Unemployment Inflation and GDP growth rates.
Unemployment Inflation and GDP growth rates: This paper seeks to plot out the unemployment rate, inflation rate and GDP growth rate from 2000 to 2003 and describe trends or patterns of those rates.The rate of unemployment is influenced by a number of factors.
These factors include the economic environment, the labor market’s institutional framework, as well as a number of social factors like reception of working hours and the willingness to change locations and incorporate more training with the aim of securing more employment (Unemployment Rate Trends).
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The GDP Growth Rate in the US is reported by the Bureau of Economic Analysis. From 1947 to 2013, the growth rate averaged 3.2 Percent peaked at 17.2 Percent in March 1950 and attained record low of -10.4 Percent in March 1958 (Taborda).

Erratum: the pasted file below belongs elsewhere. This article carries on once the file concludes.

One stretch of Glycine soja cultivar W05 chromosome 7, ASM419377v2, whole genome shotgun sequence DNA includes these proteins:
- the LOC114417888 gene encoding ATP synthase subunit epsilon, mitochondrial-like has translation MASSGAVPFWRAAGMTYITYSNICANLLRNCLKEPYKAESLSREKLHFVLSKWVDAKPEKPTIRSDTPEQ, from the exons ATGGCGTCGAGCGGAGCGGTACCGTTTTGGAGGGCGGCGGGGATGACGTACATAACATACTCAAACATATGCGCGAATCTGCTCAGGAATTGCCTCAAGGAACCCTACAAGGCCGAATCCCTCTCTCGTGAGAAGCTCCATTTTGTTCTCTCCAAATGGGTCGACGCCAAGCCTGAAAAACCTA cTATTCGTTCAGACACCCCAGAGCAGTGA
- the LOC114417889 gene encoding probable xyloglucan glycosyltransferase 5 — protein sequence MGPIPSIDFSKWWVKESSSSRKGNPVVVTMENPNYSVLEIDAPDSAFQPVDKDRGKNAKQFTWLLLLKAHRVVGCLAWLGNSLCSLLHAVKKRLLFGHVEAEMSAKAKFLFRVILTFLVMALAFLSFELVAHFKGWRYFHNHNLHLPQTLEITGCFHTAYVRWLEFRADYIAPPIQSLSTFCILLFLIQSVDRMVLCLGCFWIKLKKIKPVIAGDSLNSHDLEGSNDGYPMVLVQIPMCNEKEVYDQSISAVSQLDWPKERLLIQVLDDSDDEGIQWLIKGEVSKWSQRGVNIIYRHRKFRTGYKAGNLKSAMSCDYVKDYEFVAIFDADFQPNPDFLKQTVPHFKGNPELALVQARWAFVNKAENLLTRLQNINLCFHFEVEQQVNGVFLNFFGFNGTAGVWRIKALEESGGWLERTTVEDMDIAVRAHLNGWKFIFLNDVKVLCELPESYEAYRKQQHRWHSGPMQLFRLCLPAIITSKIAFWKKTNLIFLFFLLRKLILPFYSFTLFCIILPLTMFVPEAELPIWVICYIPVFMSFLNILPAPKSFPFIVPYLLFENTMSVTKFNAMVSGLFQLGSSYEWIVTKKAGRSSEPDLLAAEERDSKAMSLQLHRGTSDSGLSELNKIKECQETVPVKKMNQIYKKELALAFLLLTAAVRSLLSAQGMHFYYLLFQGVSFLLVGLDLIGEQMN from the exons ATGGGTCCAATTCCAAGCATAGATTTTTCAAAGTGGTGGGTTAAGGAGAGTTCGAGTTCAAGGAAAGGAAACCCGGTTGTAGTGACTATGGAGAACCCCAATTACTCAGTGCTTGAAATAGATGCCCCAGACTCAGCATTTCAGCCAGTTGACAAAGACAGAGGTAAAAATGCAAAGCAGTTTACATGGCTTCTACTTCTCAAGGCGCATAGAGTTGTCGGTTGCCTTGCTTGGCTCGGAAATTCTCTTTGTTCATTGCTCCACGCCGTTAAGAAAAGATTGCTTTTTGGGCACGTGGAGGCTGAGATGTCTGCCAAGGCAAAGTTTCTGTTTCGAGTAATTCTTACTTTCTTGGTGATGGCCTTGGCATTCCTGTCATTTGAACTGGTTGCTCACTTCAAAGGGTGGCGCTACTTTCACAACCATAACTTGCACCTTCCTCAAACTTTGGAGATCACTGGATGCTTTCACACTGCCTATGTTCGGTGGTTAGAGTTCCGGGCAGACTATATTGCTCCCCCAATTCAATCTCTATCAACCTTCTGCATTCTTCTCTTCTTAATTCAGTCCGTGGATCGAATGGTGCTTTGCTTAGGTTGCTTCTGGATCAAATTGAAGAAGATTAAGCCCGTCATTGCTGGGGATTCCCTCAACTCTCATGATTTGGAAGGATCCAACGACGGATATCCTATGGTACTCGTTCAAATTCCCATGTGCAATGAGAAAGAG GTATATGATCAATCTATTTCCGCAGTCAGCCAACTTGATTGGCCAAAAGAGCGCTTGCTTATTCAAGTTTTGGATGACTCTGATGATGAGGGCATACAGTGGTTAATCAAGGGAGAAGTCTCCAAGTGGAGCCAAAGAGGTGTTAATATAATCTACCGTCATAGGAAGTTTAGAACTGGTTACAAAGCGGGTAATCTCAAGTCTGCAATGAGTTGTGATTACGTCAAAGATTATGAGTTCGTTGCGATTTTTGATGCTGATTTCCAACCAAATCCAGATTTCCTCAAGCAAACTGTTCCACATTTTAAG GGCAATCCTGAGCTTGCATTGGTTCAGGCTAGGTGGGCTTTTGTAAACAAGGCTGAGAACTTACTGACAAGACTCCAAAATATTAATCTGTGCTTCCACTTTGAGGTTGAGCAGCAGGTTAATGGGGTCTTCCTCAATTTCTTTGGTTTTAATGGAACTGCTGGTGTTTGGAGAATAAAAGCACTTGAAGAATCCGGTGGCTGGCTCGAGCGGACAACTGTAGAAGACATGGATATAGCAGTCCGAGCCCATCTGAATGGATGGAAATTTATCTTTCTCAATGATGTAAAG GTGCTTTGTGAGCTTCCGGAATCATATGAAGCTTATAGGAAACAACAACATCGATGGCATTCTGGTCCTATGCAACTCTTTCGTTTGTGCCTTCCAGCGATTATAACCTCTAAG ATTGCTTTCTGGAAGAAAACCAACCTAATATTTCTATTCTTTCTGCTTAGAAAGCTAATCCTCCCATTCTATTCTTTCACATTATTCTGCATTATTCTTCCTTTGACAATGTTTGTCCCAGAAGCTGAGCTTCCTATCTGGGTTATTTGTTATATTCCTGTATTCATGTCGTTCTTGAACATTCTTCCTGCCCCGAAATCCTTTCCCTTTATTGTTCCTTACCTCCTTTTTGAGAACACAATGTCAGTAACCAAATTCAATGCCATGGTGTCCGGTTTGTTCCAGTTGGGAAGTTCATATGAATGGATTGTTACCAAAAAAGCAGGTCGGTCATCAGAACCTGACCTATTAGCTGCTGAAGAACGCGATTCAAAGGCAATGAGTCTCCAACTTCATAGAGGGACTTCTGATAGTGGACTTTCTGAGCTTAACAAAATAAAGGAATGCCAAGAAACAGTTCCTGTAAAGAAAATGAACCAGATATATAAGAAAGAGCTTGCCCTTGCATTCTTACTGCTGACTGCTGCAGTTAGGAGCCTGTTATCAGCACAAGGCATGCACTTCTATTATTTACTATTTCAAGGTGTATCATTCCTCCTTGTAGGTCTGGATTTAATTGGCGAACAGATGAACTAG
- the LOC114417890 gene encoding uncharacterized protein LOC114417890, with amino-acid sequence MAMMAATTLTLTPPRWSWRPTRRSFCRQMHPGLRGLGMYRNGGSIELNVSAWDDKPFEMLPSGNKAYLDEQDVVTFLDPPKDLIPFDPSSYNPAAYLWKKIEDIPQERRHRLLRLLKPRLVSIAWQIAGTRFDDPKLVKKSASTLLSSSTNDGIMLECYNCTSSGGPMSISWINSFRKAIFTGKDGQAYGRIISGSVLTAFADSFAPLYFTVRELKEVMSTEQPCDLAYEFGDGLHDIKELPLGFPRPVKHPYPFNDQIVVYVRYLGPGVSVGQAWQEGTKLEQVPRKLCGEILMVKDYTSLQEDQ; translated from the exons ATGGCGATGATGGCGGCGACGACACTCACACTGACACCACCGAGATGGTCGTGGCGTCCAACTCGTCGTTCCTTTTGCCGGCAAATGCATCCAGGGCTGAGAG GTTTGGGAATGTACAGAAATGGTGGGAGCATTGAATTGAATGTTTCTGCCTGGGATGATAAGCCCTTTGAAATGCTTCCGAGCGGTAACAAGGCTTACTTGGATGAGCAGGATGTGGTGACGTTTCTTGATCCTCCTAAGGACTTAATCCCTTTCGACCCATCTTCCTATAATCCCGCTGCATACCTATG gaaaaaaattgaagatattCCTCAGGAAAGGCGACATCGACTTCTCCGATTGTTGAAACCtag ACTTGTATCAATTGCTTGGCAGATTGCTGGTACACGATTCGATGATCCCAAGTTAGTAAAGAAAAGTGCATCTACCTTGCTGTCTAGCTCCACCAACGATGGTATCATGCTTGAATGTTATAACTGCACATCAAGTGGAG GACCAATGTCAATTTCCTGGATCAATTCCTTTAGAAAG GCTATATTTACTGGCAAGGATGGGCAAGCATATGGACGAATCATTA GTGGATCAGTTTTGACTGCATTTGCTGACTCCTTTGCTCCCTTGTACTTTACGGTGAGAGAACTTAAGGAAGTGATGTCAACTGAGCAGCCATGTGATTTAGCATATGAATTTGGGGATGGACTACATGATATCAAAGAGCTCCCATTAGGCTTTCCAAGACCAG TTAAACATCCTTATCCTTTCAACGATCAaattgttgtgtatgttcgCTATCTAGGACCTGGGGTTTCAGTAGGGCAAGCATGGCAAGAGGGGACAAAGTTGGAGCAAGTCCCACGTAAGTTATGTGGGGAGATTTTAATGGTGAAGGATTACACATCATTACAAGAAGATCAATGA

The US is proud to have one of the most diversified and most technologically advanced economies in the world. The GDP is very inconsistent. It is seasonally adjuste and shows a change in one quarter compared to another quarter. Due to climatic conditions and holidays, the intensity the production varies throughout the year (Taborda).
Inflation and unemployment rates have been on a rising trend as seen in recent years. This implies that the strategies and policies of the government need re-working to address these problems and bring the economy back on track to achieving any set targets e.g. An 8 percent GDP growth rate by 2015 (Inflation, Unemployment and Growth Trajectory).
Inflation, Unemployment and Growth Trajectory. Retrieved from http://cdkn.org/resource/inflation-unemployment-and-growth-trajectory/
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